On 31 July 2020, the Hong Kong Special Administrative Region Government has invoked the Emergency Regulations Ordinance to postpone the 2020 Legislative Council General Election for a one-year period. The polling day was effectively changed from 6 September 2020 to 5 September 2021.

With reference to international norms and obligations, the Election Observation Project (EOP) has subject the Government’s claim—that its decision to postpone the election has nothing to do with politics—to an evidence-based scrutiny and summaries the Seven Flaws in the Government’s Decision to Cancel the 2020 Legislative Council General Election as follows:
1. Cherry-picking Global Data;
2. Failure to Consult with Experts;
3. Misinformation and Scaremongering Campaigns;
4. Politically-motivated;
5. Unprecedented Disruptions to Electoral Order;
6. Failure to Conduct Public Consultation;
7. Lack of Consensus

Thorough examination of the available information allows us to refute the Government’s claim that its decision was based solely on public health reasons, which is the focus of this short research paper :
(1) global experiences do not lend the Government a convenient pretext to postpone the election, especially because Hong Kong does have the capacity to mitigate the risk of transmission during the electoral process,
(2) preparation for holding the election as planned was underway in accordance with a range of public health measures designed by the Government and the Electoral Affairs Commission and there is a consensus among public health experts that public health risks are manageable with the help of well thought out mitigation measures and public education, and
(3) the Government has been unable to explain why it failed to consult with its own public health experts or the Centre for Health Protection as promised earlier before arriving at the decision of delaying the poll.

As a conclusion, the EOP would like to the make following observations.

1. Numerous international institutions have published guidelines on arranging elections during the time of Covid-19 to mitigate risks and upholding electoral rights.

2. There is a strong consensus among public health experts in Hong Kong and elsewhere that there is no evidence suggesting that elections have led to a surge of infection or the elections or election-related activities which followed strict hygiene rules have been responsible for the increasing number of confirmed cases.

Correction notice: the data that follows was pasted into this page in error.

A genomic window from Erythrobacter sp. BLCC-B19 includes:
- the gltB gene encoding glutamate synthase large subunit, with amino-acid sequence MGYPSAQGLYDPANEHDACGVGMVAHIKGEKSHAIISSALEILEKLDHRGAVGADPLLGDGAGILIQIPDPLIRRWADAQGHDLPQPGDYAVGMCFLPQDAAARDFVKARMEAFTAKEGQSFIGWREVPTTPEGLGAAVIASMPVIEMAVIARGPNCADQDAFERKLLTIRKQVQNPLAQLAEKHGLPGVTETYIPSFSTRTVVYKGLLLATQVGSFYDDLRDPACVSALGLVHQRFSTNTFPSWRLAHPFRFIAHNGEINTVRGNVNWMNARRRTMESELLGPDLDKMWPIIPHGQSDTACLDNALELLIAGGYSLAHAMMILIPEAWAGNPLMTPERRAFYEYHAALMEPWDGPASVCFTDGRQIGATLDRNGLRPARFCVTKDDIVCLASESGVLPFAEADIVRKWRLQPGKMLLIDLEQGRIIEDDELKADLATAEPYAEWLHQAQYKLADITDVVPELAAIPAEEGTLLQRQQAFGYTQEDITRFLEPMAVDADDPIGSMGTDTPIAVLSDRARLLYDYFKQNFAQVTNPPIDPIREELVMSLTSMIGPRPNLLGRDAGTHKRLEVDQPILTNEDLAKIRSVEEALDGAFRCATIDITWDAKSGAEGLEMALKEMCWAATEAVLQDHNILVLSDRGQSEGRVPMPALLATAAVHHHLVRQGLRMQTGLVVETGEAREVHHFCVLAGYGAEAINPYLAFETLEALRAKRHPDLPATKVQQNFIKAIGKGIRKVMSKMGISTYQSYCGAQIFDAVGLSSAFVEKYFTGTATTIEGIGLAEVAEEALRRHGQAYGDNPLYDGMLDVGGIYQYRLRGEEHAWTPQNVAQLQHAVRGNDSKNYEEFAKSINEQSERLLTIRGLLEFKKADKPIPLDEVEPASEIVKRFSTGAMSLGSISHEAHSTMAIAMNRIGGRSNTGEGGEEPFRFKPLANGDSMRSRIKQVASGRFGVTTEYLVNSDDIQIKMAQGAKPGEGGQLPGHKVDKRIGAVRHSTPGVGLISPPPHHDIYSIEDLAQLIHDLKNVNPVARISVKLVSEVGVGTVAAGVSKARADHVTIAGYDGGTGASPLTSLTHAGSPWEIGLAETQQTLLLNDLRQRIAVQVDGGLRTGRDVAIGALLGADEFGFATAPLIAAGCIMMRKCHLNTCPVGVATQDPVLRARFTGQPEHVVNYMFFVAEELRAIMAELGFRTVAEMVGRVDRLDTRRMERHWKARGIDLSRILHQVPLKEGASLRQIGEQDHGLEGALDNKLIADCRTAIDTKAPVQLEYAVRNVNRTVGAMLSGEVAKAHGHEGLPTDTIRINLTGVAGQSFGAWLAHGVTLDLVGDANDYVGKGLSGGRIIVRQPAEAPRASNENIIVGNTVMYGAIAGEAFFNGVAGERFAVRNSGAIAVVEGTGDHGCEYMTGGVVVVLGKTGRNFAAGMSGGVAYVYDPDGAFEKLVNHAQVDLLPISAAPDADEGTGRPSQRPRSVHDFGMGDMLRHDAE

3. There is no evidence that Hong Kong does not have the financial resources and human resources to bring the spike of infection in July under control in time to hold the election as scheduled.

4. The Government’s claim that its decision to cancel the election this year was based solely on public health concerns was found untenable. It is a remarkable fact that whilst Government wanted people to believe that its decision to delay an election was based on public health concerns, its Chief Executive had been so determined not to seek advice from the medical experts.

5. The postponement of any election is a complex question because in addition to the public health concerns, which constitute the focus of this paper, such decisions require a high level of consensus among political parties, civil society and all stakeholders. Like it or not, it is about politics and it is essentially political. In the case of Hong Kong, however, such a consensus is not forthcoming and the Government has not consulted with civil society. The only political camp that came out to applaud the Government’s decision was the indeed the pro-Beijing, pro-Government camp which had launched a concerted campaign to demand the postponement since the second week of July.

6. The Government has resorted to emergency powers to justify its decision which is in conflict with the existing constitutional and legal order, thereby increasing the risks of interference from the Central Authorities and electoral manipulation in the year to come.

7. The Government said and did nothing whilst its supporters hurled accusations at the Electoral Affairs Commission, a statutory body set up to manage elections and advise the Government on electoral affairs.

8. In sum, EOP concludes that the Hong Kong Government’s decision to postpone the election for a year is found to have failed to meet the principles of proportionality, necessity, predictability, consensus, and the rule of law. All the available evidences support the conclusion that Hong Kong’s decision to delay the poll was politically motivated.

Please refer to the full report for more details : EOP_COVID and LegCo Election 2020 (17 August 2020)

Election Obeservation Project, Hong Kong
14 August 2020